Instead, the Special Envoy ended up meeting with U Ko Ko Gyi, a former 88 generation student leader. He is the current Chairman of the People’s Party, which has shown itself amenable to working with the SAC’s Union Election Commission. A planned meeting with EAOs also appeared to have been cancelled according to news reports. Instead, the Special Envoy met the National Solidarity and Peace — Making Committee — one of three committees that were established to continue the peace process after the SAC demolished the NLD-led National Reconciliation and Peace Center. Hence, it was not a meeting with the EAOs per se but a meeting with a committee tasked to negotiate with the EAOs.
The visit, couched carefully as a trust-building visit, came away with an agreement to convene a consultative meeting on humanitarian assistance to Myanmar involving all United Nations specialised agencies and domestic stakeholders. This meeting is expected to be convened in late April. There were also discussions on the creation of a humanitarian corridor to deliver aid expediently and efficiently to the most vulnerable through unhindered access. Prime Minister Hun Sen’s idea of an ‘ASEAN Troika’ (comprising the previous, the current and the incoming Chairs of ASEAN) that was raised during his first visit does not appear to have received a warm reception. Neither did the “Friends of Myanmar” — an initiative aiming to garner humanitarian resources from the international community — first mooted by Brunei Darussalam last year.
As much as it may wish to give Cambodia a chance, ASEAN is running out of time to prove its relevance as an organisation. The number of atrocities and deaths are rising daily — at least 1,700 people are reported to have been killed while close to 13,000 people have been unlawfully detained. The United Nations Development Programme indicated that almost half of Myanmar’s population now live below the poverty line while its health and education systems have collapsed.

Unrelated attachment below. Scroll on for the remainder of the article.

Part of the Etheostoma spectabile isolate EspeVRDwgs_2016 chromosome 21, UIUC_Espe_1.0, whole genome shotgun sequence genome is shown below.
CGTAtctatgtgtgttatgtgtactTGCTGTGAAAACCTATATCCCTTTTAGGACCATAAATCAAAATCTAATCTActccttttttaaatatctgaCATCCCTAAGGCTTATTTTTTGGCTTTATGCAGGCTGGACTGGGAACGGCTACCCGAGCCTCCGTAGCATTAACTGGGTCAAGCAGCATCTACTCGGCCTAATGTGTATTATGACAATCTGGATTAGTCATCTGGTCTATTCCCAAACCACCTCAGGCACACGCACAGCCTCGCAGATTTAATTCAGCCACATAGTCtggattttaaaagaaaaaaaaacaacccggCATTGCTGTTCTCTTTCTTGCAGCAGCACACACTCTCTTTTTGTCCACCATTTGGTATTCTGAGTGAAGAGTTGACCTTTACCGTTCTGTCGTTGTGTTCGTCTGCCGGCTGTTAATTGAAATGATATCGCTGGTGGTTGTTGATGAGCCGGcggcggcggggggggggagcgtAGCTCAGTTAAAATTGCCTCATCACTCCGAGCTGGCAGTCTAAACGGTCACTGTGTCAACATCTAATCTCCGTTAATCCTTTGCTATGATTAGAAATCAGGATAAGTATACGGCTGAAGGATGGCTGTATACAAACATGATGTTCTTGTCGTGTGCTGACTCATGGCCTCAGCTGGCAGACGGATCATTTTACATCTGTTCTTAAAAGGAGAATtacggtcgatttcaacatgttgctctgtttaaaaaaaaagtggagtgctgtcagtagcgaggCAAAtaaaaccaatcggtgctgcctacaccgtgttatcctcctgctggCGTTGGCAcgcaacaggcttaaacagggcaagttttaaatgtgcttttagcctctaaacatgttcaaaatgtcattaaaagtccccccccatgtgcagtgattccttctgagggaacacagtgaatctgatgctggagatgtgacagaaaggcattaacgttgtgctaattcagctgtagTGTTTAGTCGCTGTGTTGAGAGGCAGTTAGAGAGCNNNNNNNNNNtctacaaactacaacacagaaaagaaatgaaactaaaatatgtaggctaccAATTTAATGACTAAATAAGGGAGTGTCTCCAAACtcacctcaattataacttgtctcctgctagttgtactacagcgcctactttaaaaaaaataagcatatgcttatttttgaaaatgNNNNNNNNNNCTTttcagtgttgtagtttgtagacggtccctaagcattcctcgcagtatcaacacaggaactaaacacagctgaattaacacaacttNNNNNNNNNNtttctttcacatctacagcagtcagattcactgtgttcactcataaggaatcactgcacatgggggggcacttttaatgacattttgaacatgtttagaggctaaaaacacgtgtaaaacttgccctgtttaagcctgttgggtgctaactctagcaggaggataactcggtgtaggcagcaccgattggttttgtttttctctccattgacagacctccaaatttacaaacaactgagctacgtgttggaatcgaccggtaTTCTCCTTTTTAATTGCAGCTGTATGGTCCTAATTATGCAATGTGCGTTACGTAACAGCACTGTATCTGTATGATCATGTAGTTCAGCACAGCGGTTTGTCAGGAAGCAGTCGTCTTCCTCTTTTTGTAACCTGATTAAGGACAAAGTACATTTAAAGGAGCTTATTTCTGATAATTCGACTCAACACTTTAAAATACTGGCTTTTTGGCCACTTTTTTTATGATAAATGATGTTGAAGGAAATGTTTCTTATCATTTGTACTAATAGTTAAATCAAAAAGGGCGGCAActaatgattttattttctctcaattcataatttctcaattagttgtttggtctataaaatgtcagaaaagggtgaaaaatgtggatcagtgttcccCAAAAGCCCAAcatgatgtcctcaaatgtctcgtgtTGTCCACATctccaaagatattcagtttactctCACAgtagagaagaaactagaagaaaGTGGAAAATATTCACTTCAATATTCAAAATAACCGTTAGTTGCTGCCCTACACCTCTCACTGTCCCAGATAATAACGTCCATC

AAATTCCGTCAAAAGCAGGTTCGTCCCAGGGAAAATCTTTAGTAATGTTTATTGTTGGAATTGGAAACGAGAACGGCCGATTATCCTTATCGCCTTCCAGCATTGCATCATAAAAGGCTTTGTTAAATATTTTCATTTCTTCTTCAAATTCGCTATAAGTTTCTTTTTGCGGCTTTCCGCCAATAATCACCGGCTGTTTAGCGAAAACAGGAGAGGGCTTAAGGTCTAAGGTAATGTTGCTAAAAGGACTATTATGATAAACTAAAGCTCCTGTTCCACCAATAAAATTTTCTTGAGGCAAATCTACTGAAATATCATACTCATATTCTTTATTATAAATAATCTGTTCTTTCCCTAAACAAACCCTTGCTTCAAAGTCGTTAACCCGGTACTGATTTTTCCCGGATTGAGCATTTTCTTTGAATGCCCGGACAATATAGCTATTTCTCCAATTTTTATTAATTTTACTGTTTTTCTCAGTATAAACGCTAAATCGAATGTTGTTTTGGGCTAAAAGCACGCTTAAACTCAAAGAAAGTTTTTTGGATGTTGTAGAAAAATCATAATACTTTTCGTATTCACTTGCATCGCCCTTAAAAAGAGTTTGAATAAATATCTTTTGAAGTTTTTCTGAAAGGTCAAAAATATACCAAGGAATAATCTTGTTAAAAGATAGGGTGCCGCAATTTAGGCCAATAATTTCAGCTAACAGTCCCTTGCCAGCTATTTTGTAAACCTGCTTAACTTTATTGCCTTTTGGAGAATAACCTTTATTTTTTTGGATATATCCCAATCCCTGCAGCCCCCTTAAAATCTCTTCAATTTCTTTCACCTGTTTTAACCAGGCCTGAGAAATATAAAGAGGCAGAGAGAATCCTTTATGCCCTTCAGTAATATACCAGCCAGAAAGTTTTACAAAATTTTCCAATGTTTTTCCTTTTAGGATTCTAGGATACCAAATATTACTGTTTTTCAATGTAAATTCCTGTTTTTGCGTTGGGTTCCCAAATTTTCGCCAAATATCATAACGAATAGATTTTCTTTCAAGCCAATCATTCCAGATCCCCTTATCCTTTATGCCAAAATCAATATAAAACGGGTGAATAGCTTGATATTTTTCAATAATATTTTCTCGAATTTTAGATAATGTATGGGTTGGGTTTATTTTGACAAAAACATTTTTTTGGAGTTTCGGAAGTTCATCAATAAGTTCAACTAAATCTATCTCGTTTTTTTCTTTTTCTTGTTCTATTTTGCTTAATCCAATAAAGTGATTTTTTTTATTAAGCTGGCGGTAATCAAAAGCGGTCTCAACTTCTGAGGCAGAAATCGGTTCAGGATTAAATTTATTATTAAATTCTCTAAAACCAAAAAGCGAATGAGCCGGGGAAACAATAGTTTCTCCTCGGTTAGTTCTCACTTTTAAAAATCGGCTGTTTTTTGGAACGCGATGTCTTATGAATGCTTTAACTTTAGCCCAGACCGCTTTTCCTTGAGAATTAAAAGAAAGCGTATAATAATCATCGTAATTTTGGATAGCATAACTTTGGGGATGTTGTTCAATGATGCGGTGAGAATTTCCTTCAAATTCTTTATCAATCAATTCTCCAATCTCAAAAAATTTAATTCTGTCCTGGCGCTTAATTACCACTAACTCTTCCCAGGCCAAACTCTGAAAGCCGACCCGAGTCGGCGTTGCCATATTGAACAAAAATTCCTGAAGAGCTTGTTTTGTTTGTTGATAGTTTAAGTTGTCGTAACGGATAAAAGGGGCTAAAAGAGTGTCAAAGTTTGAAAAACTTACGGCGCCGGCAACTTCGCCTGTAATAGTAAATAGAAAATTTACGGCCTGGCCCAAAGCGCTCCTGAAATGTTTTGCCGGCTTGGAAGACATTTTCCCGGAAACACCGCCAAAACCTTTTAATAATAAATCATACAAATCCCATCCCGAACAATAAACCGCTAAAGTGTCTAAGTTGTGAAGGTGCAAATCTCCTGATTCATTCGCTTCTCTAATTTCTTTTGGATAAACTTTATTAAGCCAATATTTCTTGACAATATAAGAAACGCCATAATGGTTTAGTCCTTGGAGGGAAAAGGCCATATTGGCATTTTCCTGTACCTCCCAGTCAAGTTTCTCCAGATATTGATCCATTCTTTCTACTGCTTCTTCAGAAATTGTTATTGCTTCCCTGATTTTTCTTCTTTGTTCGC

This first visit by the 2022 ASEAN Chair’s Special Envoy should encourage all stakeholders to end the violence and work out a peaceful negotiated settlement based on the 5PC. A point of agreement in SAC-appointed Foreign Minister Wunna Maung Lwin’s meeting with Prak that the process should be ‘Myanmar-led, Myanmar-owned’ was secured, but the question is whose Myanmar? Despite ASEAN’s vision of a people-oriented and people-centred Community, and a mandate in the 5PC to ‘seek a peaceful solution in the interests of the people’, it has not heeded any calls for engagement with the NUG, even in a more informal setting at the sidelines of ASEAN meetings.
From all accounts, it looks like minimal progress was made. History has shown that when ASEAN is unable to resolve a crisis, external parties will step into the breach. The UN, Japan and the European Union have too appointed their Special Envoys. Is ASEAN and its 5PC too little, too slow, to make a difference in the Myanmar crisis? As a commentator suggested, are two of the five points simply non-starters? It might be high time for ASEAN to rethink not just its approach to but the substance of 5PC.
Sharon Seah is Senior Fellow and concurrent Coordinator at the ASEAN Studies Centre and Climate Change in Southeast Asia Programme, ISEAS – Yusof Ishak Institute. She is also editor of Building a New Legal Order for the Oceans.
Joanne Lin is Co-coordinator of the ASEAN Studies Centre at ISEAS – Yusof Ishak Institute, and Lead Researcher (Political-Security) at the Centre.